Contributor Lindsay B. Davis reviews The Clearing, a new play by Jake Jeppson.
Rarely does a set take my breath away before the action even begins, but The Clearing, a new play premiering at the Theatre at St. Clement’s, does just that. The perimeter of the stage is lined with trees with branches adorned with beautiful fall foliage and a wooden floor overlay covers the stage’s entire 1,710 square feet. A massive tree trunk juts out of the floor between the stage and first row of audience seats—giving the feeling of an orchestra pit populated by bark, leaves and dirt. It is that impressive.
The forest’s potential for theatricality was clearly on the mind of Jerome Fellowship playwright Jake Jeppson, who endows the space between the trees with a dark secret. His particular upstate New York clearing is the site of an event that the Ellis brothers Les (Brian McManamon) and Chris (Brian P. Murphy) have managed to keep between each other until the former’s new boyfriend Peter (Gene Gallerano) enters the picture and begins prodding through the family’s closet of skeletons. As Les and Peter’s relationship deepens, Chris, who struggles with an undisclosed mental affliction, draws even closer to his mother Ella (Allison Daugherty). She is a woman whose church going ways and conservative tendencies are sometimes at odds with both sons, even as they are all bonded by a grief 18 years in the making.
The Clearing is told non linearly, initially aided by voiceovers to establish time before eventually changing direction and moving forward in sequence, a structure that is occasionally confusing (particularly when the voiceovers stop and we are left unsure of where we are in the chain of events) but ultimately works. Tenderly performed by all members of the cast, each tasked with a series of emotional and physical reveals, The Clearing goes deep into a heart of darkness and accomplishes a level of intimacy that leaves you stirred.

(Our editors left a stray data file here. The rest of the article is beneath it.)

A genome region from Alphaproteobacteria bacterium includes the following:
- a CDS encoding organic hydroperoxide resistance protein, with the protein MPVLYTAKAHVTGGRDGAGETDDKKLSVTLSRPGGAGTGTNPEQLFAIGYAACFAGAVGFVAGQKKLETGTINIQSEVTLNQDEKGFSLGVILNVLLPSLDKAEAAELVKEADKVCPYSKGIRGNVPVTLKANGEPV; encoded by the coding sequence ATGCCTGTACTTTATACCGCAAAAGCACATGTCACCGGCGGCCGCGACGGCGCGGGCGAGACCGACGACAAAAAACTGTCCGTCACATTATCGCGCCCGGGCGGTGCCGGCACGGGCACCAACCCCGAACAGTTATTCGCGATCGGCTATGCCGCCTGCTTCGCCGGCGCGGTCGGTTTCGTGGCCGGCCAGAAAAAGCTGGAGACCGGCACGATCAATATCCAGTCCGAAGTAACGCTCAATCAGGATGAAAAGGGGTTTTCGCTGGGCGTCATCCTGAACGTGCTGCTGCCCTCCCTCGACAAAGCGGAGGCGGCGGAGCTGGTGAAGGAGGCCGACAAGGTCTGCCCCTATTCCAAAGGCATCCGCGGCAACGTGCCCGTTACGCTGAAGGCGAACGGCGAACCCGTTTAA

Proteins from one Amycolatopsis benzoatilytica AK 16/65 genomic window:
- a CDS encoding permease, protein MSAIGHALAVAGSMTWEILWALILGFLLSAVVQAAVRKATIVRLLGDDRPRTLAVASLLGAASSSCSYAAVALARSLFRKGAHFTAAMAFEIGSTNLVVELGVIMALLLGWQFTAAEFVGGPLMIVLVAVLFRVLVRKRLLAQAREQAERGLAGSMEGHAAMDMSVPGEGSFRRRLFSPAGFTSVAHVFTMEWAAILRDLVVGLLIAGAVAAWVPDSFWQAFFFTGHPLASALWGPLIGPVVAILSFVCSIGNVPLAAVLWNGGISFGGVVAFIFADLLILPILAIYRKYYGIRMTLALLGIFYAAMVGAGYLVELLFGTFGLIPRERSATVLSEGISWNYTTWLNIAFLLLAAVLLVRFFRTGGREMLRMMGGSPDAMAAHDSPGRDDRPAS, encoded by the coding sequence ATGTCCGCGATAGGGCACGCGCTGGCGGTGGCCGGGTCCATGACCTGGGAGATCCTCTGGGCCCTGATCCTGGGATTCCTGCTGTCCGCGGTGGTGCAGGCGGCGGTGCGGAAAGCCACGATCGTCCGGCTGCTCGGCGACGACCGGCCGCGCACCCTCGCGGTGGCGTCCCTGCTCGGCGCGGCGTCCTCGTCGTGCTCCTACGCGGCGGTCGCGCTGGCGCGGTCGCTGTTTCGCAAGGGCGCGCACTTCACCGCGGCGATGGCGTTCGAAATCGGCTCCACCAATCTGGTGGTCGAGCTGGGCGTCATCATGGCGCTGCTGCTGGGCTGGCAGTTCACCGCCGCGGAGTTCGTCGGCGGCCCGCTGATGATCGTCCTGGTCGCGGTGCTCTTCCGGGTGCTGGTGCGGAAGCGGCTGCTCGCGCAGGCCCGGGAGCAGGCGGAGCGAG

Murphy’s Chris is a generously drawn boy-man, both entertaining and sad, one of the most compelling aspects being his negotiation of the freedom he seeks and the impulses that drive his behavior. McManamon as Les, the more reserved and softer spoken of the two brothers, finds the levels in himself that balance out the more vociferous Chris. His scenes with his inquisitive, photographer boyfriend Peter, who Gallerano plays with plainspoken, poetic charm, are a fulfilling depiction of a gay male relationship. Neither character feels the least bit stereotypical. All the men on stage are quite serious and though they have playful sides (you will delight in what Murphy does with making s’mores). They are thoughtful, grounded and rooted in their emotional lives with which they are wrestling, and they explore their psyche and each other with articulate language and bold gestures.
The singular woman’s voice is Daugherty’s Ella, portrayed as strong, funny, sensitive and stoic for reasons explained as the story unfolds. While certain directorial and design choices left me dissatisfied with some of the details of her character (thick Midwestern accent that is out of sync with her sons and the upstate New York setting; high-waisted belted pants and costume pieces that create a caricature “mom who isn’t with it and doesn’t get it”), Daugherty finds a vulnerability that is so raw and authentic, one forgives these details or at least is challenged to find their justification.
Jeppson script is well crafted and replete with surprises and raw explosions of humanity, though at times the dramatic tension feels unevenly paced. Drama Desk Award-winning director Josh Hecht gives the actors space to play and room for the play to breathe. However, the choice to use the entire space as a clearing is so overpowering it sometimes dwarfs the action. It also gives an unrealistic backdrop to scenes taking place inside the house. The use of the few spare logs to establish place (the boys’ bedroom, mom’s kitchen, a makeshift photo studio) distract from the action.
There is also the time factor. The play runs an hour and forty minutes without intermission and while Sam Kuznetz’s beautiful sound design and Lorin Lattaro’s conceptual choreography between scenes help keep things moving, at times the momentum falls out of the story. That said, these are minor disturbances to an otherwise very satisfying dramatic production, which Hecht directs with an equally compassionate and scathingly truthful touch, finding the artistry in the ways families and lovers become bound together and torn apart.
Theatre at St. Clement’s
423 West 46th Street
Through February 9.
Lindsay B. Davis is an arts/culture journalist and theater artist living in New York City.